Third, ultimately the legislation assumes, indeed requires, the goodwill of the government. The term "religion" is explicitly not defined, and probably couldn't be defined for a purpose like this. That means there's never any way to be quite sure what the law is about. The Attorney General is given tremendous latitude, and therefore tremendous power, to interpret this law, since no one actually knows what it means. It may be that this power will be used wisely and justly. But it may not be, even in the short term. Once the government has the power, it can do whatever it wants with it, whatever promises it may have made. It is not unheard-of for politicians to break their promises. And in the long run, there is serious danger that mission creep and growing distance from its original context will lead to this law being misused to criminalize legitimate free speech.

There is a larger problem here that should be mentioned: the danger of "positive rights." The point of the Bill of Rights of the American Constitution is to lay out a broad range of areas in which the government does not have the right to interfere in the life of the individual. These are "negative rights" and they are the foundation of any free society. Positive rights, that is rights to particular things which the government has to enforce, are necessary in some cases (see above for examples), but are carry serious risks of abuse and need to be strictly circumscribed. The "rights" to, say, education or "access to placement services" or -- the issue in question here -- freedom from hatred being directed toward your religion by other citizens (again, short of violence or threat of/incitement to violence) increase the power of government to interfere with individuals and the last in particular increases it in an open-ended, unpredictable and uncontrollable way. The preoccupation with positive rights is a central failing of EU legislation and is one of the problems with the (now hopefully defunct) European Constitution and one of the reasons it was the size of a telephone directory.

Obviously, this legislation against inciting religious hatred could have profound implications for academics who specialize in religion and for bloggers who write about it. If the law passes, it can scarcely be doubted that there will be people who test it by trying to bring charges against others even on specious or frivolous grounds, and it is scant comfort that the Sword of Damocles will be restrained only by the thread of the Attorney General's goodwill and good sense.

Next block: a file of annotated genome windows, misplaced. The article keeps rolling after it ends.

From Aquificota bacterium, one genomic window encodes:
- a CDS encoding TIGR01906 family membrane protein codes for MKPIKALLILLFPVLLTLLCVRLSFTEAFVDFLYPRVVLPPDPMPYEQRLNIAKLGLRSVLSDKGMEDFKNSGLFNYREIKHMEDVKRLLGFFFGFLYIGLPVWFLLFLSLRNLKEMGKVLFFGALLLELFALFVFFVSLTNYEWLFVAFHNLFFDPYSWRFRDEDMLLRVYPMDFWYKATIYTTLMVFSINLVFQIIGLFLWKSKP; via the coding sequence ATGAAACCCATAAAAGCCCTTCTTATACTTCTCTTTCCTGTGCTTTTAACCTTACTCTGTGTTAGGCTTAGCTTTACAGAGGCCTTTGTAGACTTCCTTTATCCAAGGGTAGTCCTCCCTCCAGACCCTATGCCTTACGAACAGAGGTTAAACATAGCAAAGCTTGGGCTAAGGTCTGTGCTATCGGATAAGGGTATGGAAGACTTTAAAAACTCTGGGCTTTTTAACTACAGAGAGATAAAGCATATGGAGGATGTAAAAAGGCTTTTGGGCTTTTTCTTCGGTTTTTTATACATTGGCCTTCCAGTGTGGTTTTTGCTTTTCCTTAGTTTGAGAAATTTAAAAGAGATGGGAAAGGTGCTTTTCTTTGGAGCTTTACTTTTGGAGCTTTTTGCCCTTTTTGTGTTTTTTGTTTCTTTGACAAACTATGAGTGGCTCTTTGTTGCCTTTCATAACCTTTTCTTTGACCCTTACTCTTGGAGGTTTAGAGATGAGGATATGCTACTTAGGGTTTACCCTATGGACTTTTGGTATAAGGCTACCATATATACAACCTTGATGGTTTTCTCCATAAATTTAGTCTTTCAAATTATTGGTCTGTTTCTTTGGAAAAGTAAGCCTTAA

This is no way to govern. We can only hope that the mounting backlash against this bill will stop it before it is made into law.

UPDATE: Greetings Daily Dish readers. While you're here, please have a look at the "Memorable PaleoJudaica Posts" link and my recent article "Assimilated to the Blogosphere: Blogging Ancient Judaism."

UPDATE (28 June): Here's a concrete example of what such laws lead to.

UPDATE (3 July): Welcome also to readers of Britblog #20.

Sunday, June 26, 2005

THE SUDOKU CRAZE leads the Jerusalem Post ("Crazy about numbers") into an excursus on numbers in Judaism, especially gematria.
The Jewish people are no newcomers to numbers, or even to doing mental gymnastics with them. We find numbers in ancient Jewish sources: Starting off in the Bible with the days of the creation, there are the dimensions of Noah's Ark, the numbers of its inhabitants, and so forth (or fifth). Indeed, a whole book of the Pentateuch is entitled "Numbers" in English, because of the census of the Jewish people in the desert. Numbers featuring in the Bible's text range from one to 100 million (Daniel 7:10).

The traditional Pessah Haggada is positively overflowing with numbers, and the climax of the Seder is the numerical riddle song, "Who Knows One?" Numbers mentioned in the Haggada text range from 1?2 to 10 9 (one billion, or one with nine zeros after it).

Numbers often feature in discussions in the Talmud, and of course there is the discipline of gematria, which uses the numerical values of the letters in the Hebrew alphabet (aleph = 1, kaf = 20, koof = 100) as a means of interpretation and commonly accords significance to concepts or phenomena which share the same numerical value. There are several weird and wonderful methods used in calculating gematrias, such as "small numbers," "filling," "great numbers" squares and factorials.

Examples follow.

The craze (Sudoku, not gematria) has hit Britain too. My wife and son are working on Sudoku puzzles here even as I write.
THOUGHTS ON ANTIQUITY is a newish blog by Chris Weimer, a student at the University of Memphis, Tennessee. The blurb for the blog is as follows:
This weblog focuses on Ancient Cultures of the world, from the Ancient Mesopotamian world to Egyptian pyramids, from Greek mysteries to Roman commissatio, from China to the Aztec, all things in antiquity.

See also his website called Neonostalgia.